MCF10A, MCF7, HCC70, MDA-MB-231 and 4T1 cell lines were purchased from ATCC. All human cell lines were validated by DNA fingerprinting. The EMT6.5 cell line is a single-cell clone from the EMT6 cell line available from ATCC31 and kindly provided by Professor Robin Anderson (Peter MacCallum Cancer Centre). None of the cell lines used for this study are listed in the database of commonly misidentified cell lines maintained by ICLAC. Both the 4T1 and EMT6 cell line-based orthotopic mouse models are widely used and accepted models for metastasis research30. Primary breast cancer of these models spontaneously metastasize within a short time frame and with a 100% penetrance.
Two different 3D growth conditions were tested (Supplementary Fig. 1): For soft-agar culture, a base layer of agar was prepared in six-well plates. Soft-agar was dissolved at 1% in sterile distilled water in a microwave oven and was mixed with prewarmed (37 °C) medium at a ratio of 1:1. The base layer of agar mixture was transferred into a six-well plate at 3 ml per well. Soft-agar was left to solidify at room temperature. Reduced growth factor Matrigel (0.5%) without phenol red was added into the cold DMEM-F12 media before the seeding by using tips precooled to −20 °C. MCF10A cells were plated on top of the base agar at 15,000 cells per well. For ultra-low attachment, cells were suspended sparsely and plated at 15,000 cells per well in six-well ultra-low Corning attachment plates. Unless otherwise noted, MCF10A H-RasV12 were cultured on soft-agar without Matrigel addition. For 13C carbon incorporation from glucose (Cambridge Isotope Laboratories, 99%) and glutamine (Sigma, 98%), cells were incubated for 5 days with labelled substrates. All analyses were performed after 5 days of incubation at 37 °C in a 5% CO2 incubator.
L-THFA was purchased from Sigma-Aldrich and used at the concentration of 5 mM (MCF10A, MCF10A H-RasV12 and 4T1 cells) and 10 mM (EMT6.5 cells). The compound was added at day 0 and pictures were taken at day 5. For ATP analysis, L-THFA was used at day 5 for 0, 20 and 30 min at the concentration of 10 mM. Rotenone and Antimycin A were purchased from Sigma-Aldrich and used at the concentration of 5 and 2 μM, respectively. The compounds were added at day 0 and pictures were taken at day 5. All growth experiments were performed in n≥3 biological replicates.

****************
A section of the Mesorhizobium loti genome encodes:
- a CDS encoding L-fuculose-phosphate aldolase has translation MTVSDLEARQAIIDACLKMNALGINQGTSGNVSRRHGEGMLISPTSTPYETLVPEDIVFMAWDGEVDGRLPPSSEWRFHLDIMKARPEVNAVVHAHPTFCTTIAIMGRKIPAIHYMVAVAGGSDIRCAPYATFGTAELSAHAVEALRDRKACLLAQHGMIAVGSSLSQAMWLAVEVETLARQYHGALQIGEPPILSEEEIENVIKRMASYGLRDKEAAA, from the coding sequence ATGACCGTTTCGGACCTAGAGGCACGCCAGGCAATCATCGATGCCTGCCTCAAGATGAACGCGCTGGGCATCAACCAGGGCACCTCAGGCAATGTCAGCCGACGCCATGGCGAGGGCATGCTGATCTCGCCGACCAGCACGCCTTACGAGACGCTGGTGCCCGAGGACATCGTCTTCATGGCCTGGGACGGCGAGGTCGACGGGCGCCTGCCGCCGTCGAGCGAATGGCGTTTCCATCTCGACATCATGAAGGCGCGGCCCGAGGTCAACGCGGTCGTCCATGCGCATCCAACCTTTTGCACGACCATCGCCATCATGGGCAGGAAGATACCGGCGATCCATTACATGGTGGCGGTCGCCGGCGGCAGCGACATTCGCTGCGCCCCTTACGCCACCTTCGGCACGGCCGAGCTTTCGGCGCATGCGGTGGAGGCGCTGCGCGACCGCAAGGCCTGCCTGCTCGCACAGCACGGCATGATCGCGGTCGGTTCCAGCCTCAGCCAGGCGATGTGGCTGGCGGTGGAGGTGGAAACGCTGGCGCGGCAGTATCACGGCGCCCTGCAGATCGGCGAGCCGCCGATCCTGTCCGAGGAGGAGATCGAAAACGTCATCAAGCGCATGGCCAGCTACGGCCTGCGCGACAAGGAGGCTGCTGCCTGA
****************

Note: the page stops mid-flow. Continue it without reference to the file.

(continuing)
The lentiviral pLKO shPYCR1 (NM_153824.1-398s1c1), shPYCR2 (NM_013328.2-996s1c1), shPYCR3 (NM_023078.x-1629s1c1) and scrambled control were purchased from the Broad Institute (Supplementary Table 1).
CRISPR interference knockdowns
The lentiviral CRISPR interference plasmid pHR-SFFV-KRAB-dCas9-P2A-mCherry was obtained from AddGene (Plasmid #60954). Inducibility was achieved by subcloning the KRAB-dCas9-P2A-mcherry behind the TetO promoter of the lentiviral pTripZ vector (Open Biosystems RHS4750) through Gibson cloning. The U6 promoter and tracer sequence were cloned from pX330-U6-Chimeric-BB-CBh-hSpCas9, obtained from AddGene (Plasmid #42230) through Gibson cloning. Guide specific for PRODH was selected by using the online guide design website available from http://crispr.mit.edu. From these, the top guide (GGCCCTGTAGTGCCGAAGCA) was selected and cloned 3′ to the U6 promoter through Gibson cloning45,46. Lentiviral particles were produced in HEK293 cells. MCF10A and MCF10A H-RasV12 cells were selected with puromycin 1 μg ml−1. The expression of the CRISPR was induced with doxycycline 0.1 μg ml−1. As a control, an inducible CRISPR line lacking the guide for PRODH was generated.